Inhibiting nucleolin reduces inflammation induced by mitochondrial DNA in cardiomyocytes exposed to hypoxia and reoxygenation

Br J Pharmacol. 2019 Nov;176(22):4360-4372. doi: 10.1111/bph.14830. Epub 2019 Oct 27.


Background and purpose: Cellular debris causes sterile inflammation after myocardial infarction. Mitochondria constitute about 30 percent of the human heart. Mitochondrial DNA (mtDNA) is a damage-associated-molecular-pattern that induce injurious sterile inflammation. Little is known about mtDNA's inflammatory signalling pathways in cardiomyocytes and how mtDNA is internalized to associate with its putative receptor, toll-like receptor 9 (TLR9).

Experimental approach: We hypothesized that mtDNA can be internalized in cardiomyocytes and induce an inflammatory response. Adult mouse cardiomyocytes were exposed to hypoxia-reoxygenation and extracellular DNA. Microscale thermophoresis was used to demonstrate binding between nucleolin and DNA.

Key results: Expression of the pro-inflammatory cytokines IL-1β and TNFα were upregulated by mtDNA, but not by nuclear DNA (nDNA), in cardiomyocytes exposed to hypoxia-reoxygenation. Blocking the RNA/DNA binding protein nucleolin with midkine reduced expression of IL-1β/TNFα and the nucleolin inhibitor AS1411 reduced interleukin-6 release in adult mouse cardiomyocytes. mtDNA bound 10-fold stronger than nDNA to nucleolin. In HEK293-NF-κB reporter cells, mtDNA induced NF-κB activity in normoxia, while CpG-DNA and hypoxia-reoxygenation, synergistically induced TLR9-dependent NF-κB activity. Protein expression of nucleolin was found in the plasma membrane of cardiomyocytes and inhibition of nucleolin with midkine inhibited cellular uptake of CpG-DNA. Inhibition of endocytosis did not reduce CpG-DNA uptake in cardiomyocytes.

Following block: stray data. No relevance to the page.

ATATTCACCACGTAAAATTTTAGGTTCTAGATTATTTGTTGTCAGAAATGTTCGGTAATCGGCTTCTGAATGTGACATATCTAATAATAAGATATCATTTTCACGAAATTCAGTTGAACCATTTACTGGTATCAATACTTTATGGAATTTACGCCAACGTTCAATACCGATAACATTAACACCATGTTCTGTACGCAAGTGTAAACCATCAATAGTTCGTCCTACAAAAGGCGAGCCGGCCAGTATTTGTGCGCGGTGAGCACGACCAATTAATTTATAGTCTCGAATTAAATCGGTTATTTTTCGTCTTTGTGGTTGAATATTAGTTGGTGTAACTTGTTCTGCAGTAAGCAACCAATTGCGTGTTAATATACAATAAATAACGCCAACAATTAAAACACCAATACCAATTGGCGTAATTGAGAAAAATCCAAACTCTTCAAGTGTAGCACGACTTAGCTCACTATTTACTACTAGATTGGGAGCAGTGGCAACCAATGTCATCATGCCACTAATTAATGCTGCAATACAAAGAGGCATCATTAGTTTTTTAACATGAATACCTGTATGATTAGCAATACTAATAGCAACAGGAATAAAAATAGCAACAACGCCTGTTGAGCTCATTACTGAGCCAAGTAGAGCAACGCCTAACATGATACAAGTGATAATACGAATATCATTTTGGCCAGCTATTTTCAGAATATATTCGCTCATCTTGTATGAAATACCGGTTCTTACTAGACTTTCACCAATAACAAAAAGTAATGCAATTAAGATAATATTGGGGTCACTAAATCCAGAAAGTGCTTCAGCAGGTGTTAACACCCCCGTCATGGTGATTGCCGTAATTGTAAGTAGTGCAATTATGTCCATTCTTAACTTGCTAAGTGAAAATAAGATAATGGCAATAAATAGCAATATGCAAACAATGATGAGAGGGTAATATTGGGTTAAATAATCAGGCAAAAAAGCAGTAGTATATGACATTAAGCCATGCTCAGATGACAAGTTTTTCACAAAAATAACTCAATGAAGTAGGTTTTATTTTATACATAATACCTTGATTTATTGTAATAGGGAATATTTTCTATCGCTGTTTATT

Conclusion and implications: mtDNA, but not nDNA, induce an inflammatory response in mouse cardiomyocytes during hypoxia-reoxygenation. In cardiomyocytes, nucleolin is expressed on the membrane and blocking nucleolin reduce inflammation. Nucleolin might be a therapeutic target to prevent uptake of immunogenic DNA and reduce inflammation.

Linked articles: This article is part of a themed section on Mitochondrial Pharmacology: Featured Mechanisms and Approaches for Therapy Translation. To view the other articles in this section visit

Publication types

  • Research Support, Non-U.S. Gov't

MeSH terms

  • Animals
  • CpG Islands
  • DNA / metabolism*
  • Fibroblasts / metabolism
  • HEK293 Cells
  • Humans
  • Hypoxia / metabolism*
  • Inflammation / genetics
  • Inflammation / metabolism
  • Male
  • Mice, Inbred C57BL
  • Myocytes, Cardiac / metabolism*
  • NF-kappa B / metabolism
  • Oxygen / pharmacology
  • Phosphoproteins / genetics
  • Phosphoproteins / metabolism*
  • RNA-Binding Proteins / genetics
  • RNA-Binding Proteins / metabolism*
  • Toll-Like Receptor 9 / genetics
  • Toll-Like Receptor 9 / metabolism


  • NF-kappa B
  • Phosphoproteins
  • RNA-Binding Proteins
  • Toll-Like Receptor 9
  • nucleolin
  • DNA
  • Oxygen